Where and when collisions affecting drivers, walkers and cyclists happen on Hamilton roads
City looking at prioritizing roadway safety issues based on stats
In the first report of its kind, the City of Hamilton is analysing collision trends from a five-year period as a means to identify priority roadway safety issues.
"The 2017 Annual Collision Report" breaks down 13 sections, addressing things like red-light camera statistics, Lincoln Alexander Parkway collision statistics, pedestrian and cyclists collisions and overall trends.
That totals 41,098 collisions in five years and of those, 71 were fatal.
According to the report, the total number of collisions has been increasing each year since 2013. However, the number of collisions with police involvement has declined since 2015. There was a reduction of 255 injury collisions from 2016 to 2017, says the report.
The stats were presented at a general issues committee meeting Wednesday, just days after the public works committee voted to spend money on traffic calming, speed limit reductions, flashing signs, lawn signs, education campaigns and other measures.
The report is a collaborative effort between the public works department, Hamilton police services, Hamilton fire department and healthy and safe communities department.
The city says it's the first annual edition of a "high-level" review of motor vehicle collisions occurring on Hamilton roadways.
"The statistics and analysis will provide the Hamilton Strategic Road Safety Committee with the information to identify priority roadway safety issues," read the report.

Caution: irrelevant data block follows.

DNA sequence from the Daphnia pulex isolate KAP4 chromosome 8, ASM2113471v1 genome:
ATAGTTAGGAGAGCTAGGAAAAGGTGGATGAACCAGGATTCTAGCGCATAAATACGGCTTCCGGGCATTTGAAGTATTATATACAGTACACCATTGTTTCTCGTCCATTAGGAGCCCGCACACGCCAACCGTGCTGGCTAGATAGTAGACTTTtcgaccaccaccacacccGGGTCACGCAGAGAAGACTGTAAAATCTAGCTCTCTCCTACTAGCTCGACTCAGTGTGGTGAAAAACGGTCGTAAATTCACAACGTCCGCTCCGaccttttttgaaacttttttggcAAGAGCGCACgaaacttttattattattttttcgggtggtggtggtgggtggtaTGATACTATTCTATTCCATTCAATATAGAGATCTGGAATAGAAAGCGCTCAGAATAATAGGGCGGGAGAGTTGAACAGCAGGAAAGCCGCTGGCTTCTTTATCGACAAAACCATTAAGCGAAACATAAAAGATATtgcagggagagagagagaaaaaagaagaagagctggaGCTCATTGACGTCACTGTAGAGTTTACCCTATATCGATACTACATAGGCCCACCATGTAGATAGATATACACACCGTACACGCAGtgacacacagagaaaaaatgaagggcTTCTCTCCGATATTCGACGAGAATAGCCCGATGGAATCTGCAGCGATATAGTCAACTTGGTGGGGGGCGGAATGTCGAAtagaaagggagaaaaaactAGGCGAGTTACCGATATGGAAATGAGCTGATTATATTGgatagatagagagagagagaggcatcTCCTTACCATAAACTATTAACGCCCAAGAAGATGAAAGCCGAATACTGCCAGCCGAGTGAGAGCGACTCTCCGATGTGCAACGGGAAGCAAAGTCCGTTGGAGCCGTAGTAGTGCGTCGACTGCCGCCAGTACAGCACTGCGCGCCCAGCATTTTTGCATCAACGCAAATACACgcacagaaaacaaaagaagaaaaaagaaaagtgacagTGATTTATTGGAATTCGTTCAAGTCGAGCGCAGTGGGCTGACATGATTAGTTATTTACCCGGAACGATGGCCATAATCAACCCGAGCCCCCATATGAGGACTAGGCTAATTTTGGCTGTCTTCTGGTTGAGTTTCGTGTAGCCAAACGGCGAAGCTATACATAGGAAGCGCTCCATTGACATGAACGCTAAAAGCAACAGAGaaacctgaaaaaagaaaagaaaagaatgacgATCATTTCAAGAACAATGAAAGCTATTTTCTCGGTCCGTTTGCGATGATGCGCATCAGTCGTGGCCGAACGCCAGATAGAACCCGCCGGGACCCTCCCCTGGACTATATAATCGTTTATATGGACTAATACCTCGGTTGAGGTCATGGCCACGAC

It's designed to align with the principles of "Vision Zero" — a goal to eliminate road deaths.
When it comes to deaths in 2017, 50 per cent happened on rural roadways and the other half on urban roadways.
The report says the majority of deaths happened during clear, dry conditions at midblock locations.
In 2017 there were 239 collisions involving pedestrians and 176 with cyclists.
Collisions by time
Over the past five years, the highest average number of collisions happened in October with April seeing the lowest average.
The report goes further breaking down the timing. Friday claims the highest day of the week for collisions accounting for 16 per cent with Sunday at 11 per cent.
The highest collision hour falls from 2 p.m. and 3 p.m.
With a look at who's behind the wheel, over 20 per cent of drivers were between the ages of 21-30 years old with the most common age averaging at 23. The report points out that these drivers were involved in collisions, but not necessarily the person at fault.
Dundurn Street and King Street is the intersection with the highest number of collisions, Kenilworth Avenue and Main Street has seen the most pedestrian collisions and Cannon Street and Wellington Street has the highest number of cyclist collisions.